Yohanes Santoso wrote:
> IO#read reads a character at a time using getc (man 3 getc), that's
> why it's so slow.

Sigh. Why do they *always* do it the haaard way... :-)

Seriously though, a simple fread() call would improve things enormously:

$ time /bin/cat < /tmp/ten_megabytes  > /dev/null
real    0m0.035s
user    0m0.000s
sys     0m0.030s
$ time ./cat_read < /tmp/ten_megabytes  > /dev/null
real    0m0.085s
user    0m0.000s
sys     0m0.080s
$ time ./cat_fread < /tmp/ten_megabytes  > /dev/null
real    0m0.086s
user    0m0.000s
sys     0m0.080s
$ time ./cat_getchar < /tmp/ten_megabytes  > /dev/null
real    0m2.017s
user    0m1.980s
sys     0m0.030s
$ time ruby cat_sysread.rb /tmp/ten_megabytes > /dev/null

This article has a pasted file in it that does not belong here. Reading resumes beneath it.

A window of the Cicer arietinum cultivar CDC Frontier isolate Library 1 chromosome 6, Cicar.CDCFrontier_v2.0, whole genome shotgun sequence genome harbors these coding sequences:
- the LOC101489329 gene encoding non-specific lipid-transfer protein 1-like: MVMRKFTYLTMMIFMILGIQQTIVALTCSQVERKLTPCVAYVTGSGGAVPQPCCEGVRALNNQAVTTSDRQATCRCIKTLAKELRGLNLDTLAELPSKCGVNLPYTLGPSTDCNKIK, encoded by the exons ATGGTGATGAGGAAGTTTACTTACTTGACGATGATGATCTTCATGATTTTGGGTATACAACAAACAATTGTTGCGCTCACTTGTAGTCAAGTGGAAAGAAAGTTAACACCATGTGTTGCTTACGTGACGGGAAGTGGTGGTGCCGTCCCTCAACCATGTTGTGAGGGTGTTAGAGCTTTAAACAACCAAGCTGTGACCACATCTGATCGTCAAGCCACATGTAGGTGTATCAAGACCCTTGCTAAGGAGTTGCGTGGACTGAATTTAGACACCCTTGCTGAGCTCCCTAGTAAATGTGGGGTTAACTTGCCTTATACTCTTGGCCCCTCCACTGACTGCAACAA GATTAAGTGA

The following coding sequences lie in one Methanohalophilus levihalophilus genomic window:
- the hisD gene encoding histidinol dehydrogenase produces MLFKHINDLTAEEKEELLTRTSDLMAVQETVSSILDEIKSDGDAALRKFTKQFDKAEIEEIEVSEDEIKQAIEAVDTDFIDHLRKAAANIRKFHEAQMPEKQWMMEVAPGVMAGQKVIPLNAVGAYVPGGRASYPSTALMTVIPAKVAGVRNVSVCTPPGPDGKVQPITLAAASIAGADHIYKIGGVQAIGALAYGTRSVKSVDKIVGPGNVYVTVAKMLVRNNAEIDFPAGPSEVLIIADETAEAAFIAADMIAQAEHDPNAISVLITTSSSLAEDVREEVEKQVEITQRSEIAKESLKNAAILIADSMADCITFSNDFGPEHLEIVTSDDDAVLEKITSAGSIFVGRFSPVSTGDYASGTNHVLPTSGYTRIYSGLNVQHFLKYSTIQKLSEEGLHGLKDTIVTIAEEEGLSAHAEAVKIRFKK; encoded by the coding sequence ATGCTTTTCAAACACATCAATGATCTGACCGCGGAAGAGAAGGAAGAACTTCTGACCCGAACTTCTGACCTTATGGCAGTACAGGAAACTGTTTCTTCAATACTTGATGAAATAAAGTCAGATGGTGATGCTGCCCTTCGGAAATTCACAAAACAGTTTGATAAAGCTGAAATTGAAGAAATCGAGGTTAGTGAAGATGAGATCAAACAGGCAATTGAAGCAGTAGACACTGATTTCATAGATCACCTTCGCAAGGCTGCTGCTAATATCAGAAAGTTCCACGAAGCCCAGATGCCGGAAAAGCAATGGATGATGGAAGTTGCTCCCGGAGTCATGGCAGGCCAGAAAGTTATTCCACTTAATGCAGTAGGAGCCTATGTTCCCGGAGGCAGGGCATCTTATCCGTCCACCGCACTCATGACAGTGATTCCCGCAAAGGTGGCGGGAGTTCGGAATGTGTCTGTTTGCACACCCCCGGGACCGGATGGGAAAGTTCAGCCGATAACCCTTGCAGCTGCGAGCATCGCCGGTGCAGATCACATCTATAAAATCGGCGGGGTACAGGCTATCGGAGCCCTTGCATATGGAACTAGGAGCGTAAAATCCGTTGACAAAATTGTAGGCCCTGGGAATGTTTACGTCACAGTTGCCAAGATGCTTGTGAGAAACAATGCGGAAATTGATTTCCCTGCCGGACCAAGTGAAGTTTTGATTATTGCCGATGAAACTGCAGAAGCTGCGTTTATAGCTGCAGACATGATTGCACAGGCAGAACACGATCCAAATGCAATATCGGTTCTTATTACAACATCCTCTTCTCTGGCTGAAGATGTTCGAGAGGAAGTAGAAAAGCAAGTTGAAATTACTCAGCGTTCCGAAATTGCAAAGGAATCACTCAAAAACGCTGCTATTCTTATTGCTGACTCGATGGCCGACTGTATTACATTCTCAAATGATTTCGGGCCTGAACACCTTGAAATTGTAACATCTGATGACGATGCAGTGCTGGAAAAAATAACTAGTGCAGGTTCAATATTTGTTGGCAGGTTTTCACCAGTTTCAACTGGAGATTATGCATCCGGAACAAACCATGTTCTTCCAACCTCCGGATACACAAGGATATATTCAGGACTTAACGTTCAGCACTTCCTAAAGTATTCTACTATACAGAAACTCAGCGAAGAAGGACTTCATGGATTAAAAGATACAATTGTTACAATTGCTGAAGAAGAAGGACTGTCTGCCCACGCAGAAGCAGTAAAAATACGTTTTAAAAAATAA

real    0m0.154s
user    0m0.060s
sys     0m0.090s
$ time ruby cat_read.rb /tmp/ten_megabytes > /dev/null
real    0m1.294s
user    0m1.270s
sys     0m0.030s

Note that Linux "cat" doesn't move the data twice. Instead it mmap's
the file and writes that, which apparently in this case *does* actually
transfer the data at least once - which it shouldn't need to... I would
have thought it would mmap pages set to fault on read, so that untouched
pages never get read.

Either way, ruby can't do this, but it can use fread! What about it Matz?
Since fread is almost as fast as read, the restriction on not mixing
sysread and read could perhaps be relaxed too?

--
Clifford Heath